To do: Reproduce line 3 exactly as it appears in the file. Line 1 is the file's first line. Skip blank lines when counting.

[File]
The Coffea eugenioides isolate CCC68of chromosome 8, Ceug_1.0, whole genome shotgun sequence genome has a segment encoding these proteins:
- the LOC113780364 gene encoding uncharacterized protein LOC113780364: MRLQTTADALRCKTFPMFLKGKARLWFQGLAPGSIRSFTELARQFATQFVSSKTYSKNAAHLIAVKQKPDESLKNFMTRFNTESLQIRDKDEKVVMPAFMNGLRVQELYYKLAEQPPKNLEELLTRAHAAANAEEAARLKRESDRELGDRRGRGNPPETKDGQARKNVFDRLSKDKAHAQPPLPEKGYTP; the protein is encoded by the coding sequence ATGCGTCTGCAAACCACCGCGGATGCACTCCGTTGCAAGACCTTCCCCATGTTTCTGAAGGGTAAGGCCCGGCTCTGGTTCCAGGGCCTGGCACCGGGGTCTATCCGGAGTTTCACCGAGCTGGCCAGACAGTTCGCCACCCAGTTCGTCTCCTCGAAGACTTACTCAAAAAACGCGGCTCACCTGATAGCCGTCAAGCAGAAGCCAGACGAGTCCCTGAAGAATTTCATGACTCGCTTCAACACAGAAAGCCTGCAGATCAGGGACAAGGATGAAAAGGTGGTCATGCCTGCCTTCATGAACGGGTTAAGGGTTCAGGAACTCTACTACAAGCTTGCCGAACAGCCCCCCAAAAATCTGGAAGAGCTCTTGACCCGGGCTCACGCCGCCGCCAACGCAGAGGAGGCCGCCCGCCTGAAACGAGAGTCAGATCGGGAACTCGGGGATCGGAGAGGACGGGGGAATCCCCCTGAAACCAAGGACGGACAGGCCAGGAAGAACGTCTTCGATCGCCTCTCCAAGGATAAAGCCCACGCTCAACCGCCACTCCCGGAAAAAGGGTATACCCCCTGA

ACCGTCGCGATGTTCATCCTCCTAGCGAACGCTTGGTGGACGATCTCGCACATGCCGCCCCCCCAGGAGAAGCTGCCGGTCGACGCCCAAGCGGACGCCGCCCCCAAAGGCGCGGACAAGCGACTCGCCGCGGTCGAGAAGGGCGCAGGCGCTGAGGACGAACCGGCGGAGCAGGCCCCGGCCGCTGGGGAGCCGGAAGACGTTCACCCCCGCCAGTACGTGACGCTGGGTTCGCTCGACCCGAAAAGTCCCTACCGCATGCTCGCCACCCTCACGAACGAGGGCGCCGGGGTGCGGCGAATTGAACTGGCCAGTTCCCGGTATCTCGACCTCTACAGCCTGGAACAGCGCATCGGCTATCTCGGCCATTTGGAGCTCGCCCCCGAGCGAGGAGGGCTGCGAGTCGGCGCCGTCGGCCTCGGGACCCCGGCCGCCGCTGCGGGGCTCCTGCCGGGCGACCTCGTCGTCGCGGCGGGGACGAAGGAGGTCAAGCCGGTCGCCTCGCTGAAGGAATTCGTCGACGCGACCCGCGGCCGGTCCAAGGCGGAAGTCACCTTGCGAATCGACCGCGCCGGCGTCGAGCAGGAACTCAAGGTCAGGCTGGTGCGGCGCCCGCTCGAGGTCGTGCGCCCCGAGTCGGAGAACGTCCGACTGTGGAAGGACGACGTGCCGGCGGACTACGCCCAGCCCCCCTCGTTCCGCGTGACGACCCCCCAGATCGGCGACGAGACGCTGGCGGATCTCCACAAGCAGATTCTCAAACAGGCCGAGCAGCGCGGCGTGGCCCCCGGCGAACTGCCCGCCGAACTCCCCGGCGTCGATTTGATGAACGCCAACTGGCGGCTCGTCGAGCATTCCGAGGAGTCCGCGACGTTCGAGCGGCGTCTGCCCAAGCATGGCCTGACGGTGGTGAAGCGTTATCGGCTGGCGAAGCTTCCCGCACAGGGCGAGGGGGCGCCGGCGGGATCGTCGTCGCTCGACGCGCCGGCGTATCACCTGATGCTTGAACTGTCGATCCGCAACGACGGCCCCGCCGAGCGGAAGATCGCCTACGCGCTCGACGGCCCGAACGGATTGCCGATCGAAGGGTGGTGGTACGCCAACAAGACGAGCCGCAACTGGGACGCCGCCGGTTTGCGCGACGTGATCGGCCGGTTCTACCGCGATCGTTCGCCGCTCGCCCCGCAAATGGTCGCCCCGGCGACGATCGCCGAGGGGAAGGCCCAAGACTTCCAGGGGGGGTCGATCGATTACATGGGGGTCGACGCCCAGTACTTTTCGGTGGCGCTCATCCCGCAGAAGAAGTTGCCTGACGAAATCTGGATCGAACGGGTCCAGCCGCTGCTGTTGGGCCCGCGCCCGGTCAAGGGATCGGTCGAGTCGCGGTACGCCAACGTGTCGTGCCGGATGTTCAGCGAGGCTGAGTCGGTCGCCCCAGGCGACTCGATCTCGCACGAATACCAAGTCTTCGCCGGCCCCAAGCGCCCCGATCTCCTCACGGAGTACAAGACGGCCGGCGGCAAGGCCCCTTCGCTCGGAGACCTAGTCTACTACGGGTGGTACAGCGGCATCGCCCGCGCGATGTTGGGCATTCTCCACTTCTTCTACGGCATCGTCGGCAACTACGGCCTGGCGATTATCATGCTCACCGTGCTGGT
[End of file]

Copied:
ACCGTCGCGATGTTCATCCTCCTAGCGAACGCTTGGTGGACGATCTCGCACATGCCGCCCCCCCAGGAGAAGCTGCCGGTCGACGCCCAAGCGGACGCCGCCCCCAAAGGCGCGGACAAGCGACTCGCCGCGGTCGAGAAGGGCGCAGGCGCTGAGGACGAACCGGCGGAGCAGGCCCCGGCCGCTGGGGAGCCGGAAGACGTTCACCCCCGCCAGTACGTGACGCTGGGTTCGCTCGACCCGAAAAGTCCCTACCGCATGCTCGCCACCCTCACGAACGAGGGCGCCGGGGTGCGGCGAATTGAACTGGCCAGTTCCCGGTATCTCGACCTCTACAGCCTGGAACAGCGCATCGGCTATCTCGGCCATTTGGAGCTCGCCCCCGAGCGAGGAGGGCTGCGAGTCGGCGCCGTCGGCCTCGGGACCCCGGCCGCCGCTGCGGGGCTCCTGCCGGGCGACCTCGTCGTCGCGGCGGGGACGAAGGAGGTCAAGCCGGTCGCCTCGCTGAAGGAATTCGTCGACGCGACCCGCGGCCGGTCCAAGGCGGAAGTCACCTTGCGAATCGACCGCGCCGGCGTCGAGCAGGAACTCAAGGTCAGGCTGGTGCGGCGCCCGCTCGAGGTCGTGCGCCCCGAGTCGGAGAACGTCCGACTGTGGAAGGACGACGTGCCGGCGGACTACGCCCAGCCCCCCTCGTTCCGCGTGACGACCCCCCAGATCGGCGACGAGACGCTGGCGGATCTCCACAAGCAGATTCTCAAACAGGCCGAGCAGCGCGGCGTGGCCCCCGGCGAACTGCCCGCCGAACTCCCCGGCGTCGATTTGATGAACGCCAACTGGCGGCTCGTCGAGCATTCCGAGGAGTCCGCGACGTTCGAGCGGCGTCTGCCCAAGCATGGCCTGACGGTGGTGAAGCGTTATCGGCTGGCGAAGCTTCCCGCACAGGGCGAGGGGGCGCCGGCGGGATCGTCGTCGCTCGACGCGCCGGCGTATCACCTGATGCTTGAACTGTCGATCCGCAACGACGGCCCCGCCGAGCGGAAGATCGCCTACGCGCTCGACGGCCCGAACGGATTGCCGATCGAAGGGTGGTGGTACGCCAACAAGACGAGCCGCAACTGGGACGCCGCCGGTTTGCGCGACGTGATCGGCCGGTTCTACCGCGATCGTTCGCCGCTCGCCCCGCAAATGGTCGCCCCGGCGACGATCGCCGAGGGGAAGGCCCAAGACTTCCAGGGGGGGTCGATCGATTACATGGGGGTCGACGCCCAGTACTTTTCGGTGGCGCTCATCCCGCAGAAGAAGTTGCCTGACGAAATCTGGATCGAACGGGTCCAGCCGCTGCTGTTGGGCCCGCGCCCGGTCAAGGGATCGGTCGAGTCGCGGTACGCCAACGTGTCGTGCCGGATGTTCAGCGAGGCTGAGTCGGTCGCCCCAGGCGACTCGATCTCGCACGAATACCAAGTCTTCGCCGGCCCCAAGCGCCCCGATCTCCTCACGGAGTACAAGACGGCCGGCGGCAAGGCCCCTTCGCTCGGAGACCTAGTCTACTACGGGTGGTACAGCGGCATCGCCCGCGCGATGTTGGGCATTCTCCACTTCTTCTACGGCATCGTCGGCAACTACGGCCTGGCGATTATCATGCTCACCGTGCTGGT